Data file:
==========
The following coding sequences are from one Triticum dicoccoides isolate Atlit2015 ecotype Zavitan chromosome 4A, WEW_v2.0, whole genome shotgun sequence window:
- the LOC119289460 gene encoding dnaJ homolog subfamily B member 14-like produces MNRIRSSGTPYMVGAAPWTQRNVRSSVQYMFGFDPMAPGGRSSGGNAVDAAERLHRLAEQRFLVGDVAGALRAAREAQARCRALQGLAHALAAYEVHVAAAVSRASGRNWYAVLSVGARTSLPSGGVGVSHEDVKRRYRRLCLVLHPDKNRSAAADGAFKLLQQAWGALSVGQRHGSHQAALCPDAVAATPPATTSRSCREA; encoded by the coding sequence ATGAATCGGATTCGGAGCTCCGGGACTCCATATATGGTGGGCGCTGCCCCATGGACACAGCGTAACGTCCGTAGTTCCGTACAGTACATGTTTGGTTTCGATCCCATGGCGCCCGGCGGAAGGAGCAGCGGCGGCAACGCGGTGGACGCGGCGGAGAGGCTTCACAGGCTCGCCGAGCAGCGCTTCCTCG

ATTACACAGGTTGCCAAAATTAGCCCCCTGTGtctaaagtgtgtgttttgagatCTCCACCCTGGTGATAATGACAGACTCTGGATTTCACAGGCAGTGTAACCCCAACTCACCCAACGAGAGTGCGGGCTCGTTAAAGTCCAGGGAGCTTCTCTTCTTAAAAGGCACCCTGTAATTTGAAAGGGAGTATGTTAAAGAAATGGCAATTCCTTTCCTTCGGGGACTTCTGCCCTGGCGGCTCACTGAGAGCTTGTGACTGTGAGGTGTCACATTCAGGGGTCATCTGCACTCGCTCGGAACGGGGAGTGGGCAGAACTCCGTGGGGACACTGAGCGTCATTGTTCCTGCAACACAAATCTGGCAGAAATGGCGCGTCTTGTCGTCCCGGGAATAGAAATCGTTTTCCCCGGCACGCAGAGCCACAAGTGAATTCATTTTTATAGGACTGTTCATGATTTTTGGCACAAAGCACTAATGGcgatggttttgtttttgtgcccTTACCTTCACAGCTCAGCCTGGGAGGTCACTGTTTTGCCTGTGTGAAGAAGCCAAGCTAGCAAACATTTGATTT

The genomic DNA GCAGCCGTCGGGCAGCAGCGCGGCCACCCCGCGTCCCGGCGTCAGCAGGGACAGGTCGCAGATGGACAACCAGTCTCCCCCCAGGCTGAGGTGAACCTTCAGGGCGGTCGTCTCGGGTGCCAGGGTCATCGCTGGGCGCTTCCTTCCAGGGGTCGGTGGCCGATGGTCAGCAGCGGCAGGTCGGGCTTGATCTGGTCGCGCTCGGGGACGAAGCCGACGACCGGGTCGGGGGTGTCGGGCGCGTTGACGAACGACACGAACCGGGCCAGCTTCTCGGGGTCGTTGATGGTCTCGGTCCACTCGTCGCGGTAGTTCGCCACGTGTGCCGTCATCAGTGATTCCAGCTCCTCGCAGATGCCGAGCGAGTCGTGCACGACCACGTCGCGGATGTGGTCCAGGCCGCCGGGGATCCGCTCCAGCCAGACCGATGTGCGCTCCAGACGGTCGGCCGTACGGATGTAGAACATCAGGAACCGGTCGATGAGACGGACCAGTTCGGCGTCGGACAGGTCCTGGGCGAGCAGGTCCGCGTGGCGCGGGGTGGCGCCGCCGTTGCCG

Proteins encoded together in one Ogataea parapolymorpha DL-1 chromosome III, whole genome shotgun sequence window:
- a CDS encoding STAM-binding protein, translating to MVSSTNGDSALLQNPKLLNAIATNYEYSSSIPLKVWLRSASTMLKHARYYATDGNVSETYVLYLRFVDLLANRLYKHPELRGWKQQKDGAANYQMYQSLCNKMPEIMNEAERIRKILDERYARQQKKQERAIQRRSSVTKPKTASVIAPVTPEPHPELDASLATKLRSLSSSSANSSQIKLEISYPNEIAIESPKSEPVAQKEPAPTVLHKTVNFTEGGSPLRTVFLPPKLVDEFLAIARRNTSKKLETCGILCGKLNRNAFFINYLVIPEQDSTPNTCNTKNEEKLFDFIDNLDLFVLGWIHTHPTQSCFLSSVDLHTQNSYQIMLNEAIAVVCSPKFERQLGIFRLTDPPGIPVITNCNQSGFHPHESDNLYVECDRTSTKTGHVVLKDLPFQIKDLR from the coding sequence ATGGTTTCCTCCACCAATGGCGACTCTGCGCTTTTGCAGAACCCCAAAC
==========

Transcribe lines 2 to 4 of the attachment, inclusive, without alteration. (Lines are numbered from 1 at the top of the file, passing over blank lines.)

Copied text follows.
- the LOC119289460 gene encoding dnaJ homolog subfamily B member 14-like produces MNRIRSSGTPYMVGAAPWTQRNVRSSVQYMFGFDPMAPGGRSSGGNAVDAAERLHRLAEQRFLVGDVAGALRAAREAQARCRALQGLAHALAAYEVHVAAAVSRASGRNWYAVLSVGARTSLPSGGVGVSHEDVKRRYRRLCLVLHPDKNRSAAADGAFKLLQQAWGALSVGQRHGSHQAALCPDAVAATPPATTSRSCREA; encoded by the coding sequence ATGAATCGGATTCGGAGCTCCGGGACTCCATATATGGTGGGCGCTGCCCCATGGACACAGCGTAACGTCCGTAGTTCCGTACAGTACATGTTTGGTTTCGATCCCATGGCGCCCGGCGGAAGGAGCAGCGGCGGCAACGCGGTGGACGCGGCGGAGAGGCTTCACAGGCTCGCCGAGCAGCGCTTCCTCG

ATTACACAGGTTGCCAAAATTAGCCCCCTGTGtctaaagtgtgtgttttgagatCTCCACCCTGGTGATAATGACAGACTCTGGATTTCACAGGCAGTGTAACCCCAACTCACCCAACGAGAGTGCGGGCTCGTTAAAGTCCAGGGAGCTTCTCTTCTTAAAAGGCACCCTGTAATTTGAAAGGGAGTATGTTAAAGAAATGGCAATTCCTTTCCTTCGGGGACTTCTGCCCTGGCGGCTCACTGAGAGCTTGTGACTGTGAGGTGTCACATTCAGGGGTCATCTGCACTCGCTCGGAACGGGGAGTGGGCAGAACTCCGTGGGGACACTGAGCGTCATTGTTCCTGCAACACAAATCTGGCAGAAATGGCGCGTCTTGTCGTCCCGGGAATAGAAATCGTTTTCCCCGGCACGCAGAGCCACAAGTGAATTCATTTTTATAGGACTGTTCATGATTTTTGGCACAAAGCACTAATGGcgatggttttgtttttgtgcccTTACCTTCACAGCTCAGCCTGGGAGGTCACTGTTTTGCCTGTGTGAAGAAGCCAAGCTAGCAAACATTTGATTT

The genomic DNA GCAGCCGTCGGGCAGCAGCGCGGCCACCCCGCGTCCCGGCGTCAGCAGGGACAGGTCGCAGATGGACAACCAGTCTCCCCCCAGGCTGAGGTGAACCTTCAGGGCGGTCGTCTCGGGTGCCAGGGTCATCGCTGGGCGCTTCCTTCCAGGGGTCGGTGGCCGATGGTCAGCAGCGGCAGGTCGGGCTTGATCTGGTCGCGCTCGGGGACGAAGCCGACGACCGGGTCGGGGGTGTCGGGCGCGTTGACGAACGACACGAACCGGGCCAGCTTCTCGGGGTCGTTGATGGTCTCGGTCCACTCGTCGCGGTAGTTCGCCACGTGTGCCGTCATCAGTGATTCCAGCTCCTCGCAGATGCCGAGCGAGTCGTGCACGACCACGTCGCGGATGTGGTCCAGGCCGCCGGGGATCCGCTCCAGCCAGACCGATGTGCGCTCCAGACGGTCGGCCGTACGGATGTAGAACATCAGGAACCGGTCGATGAGACGGACCAGTTCGGCGTCGGACAGGTCCTGGGCGAGCAGGTCCGCGTGGCGCGGGGTGGCGCCGCCGTTGCCG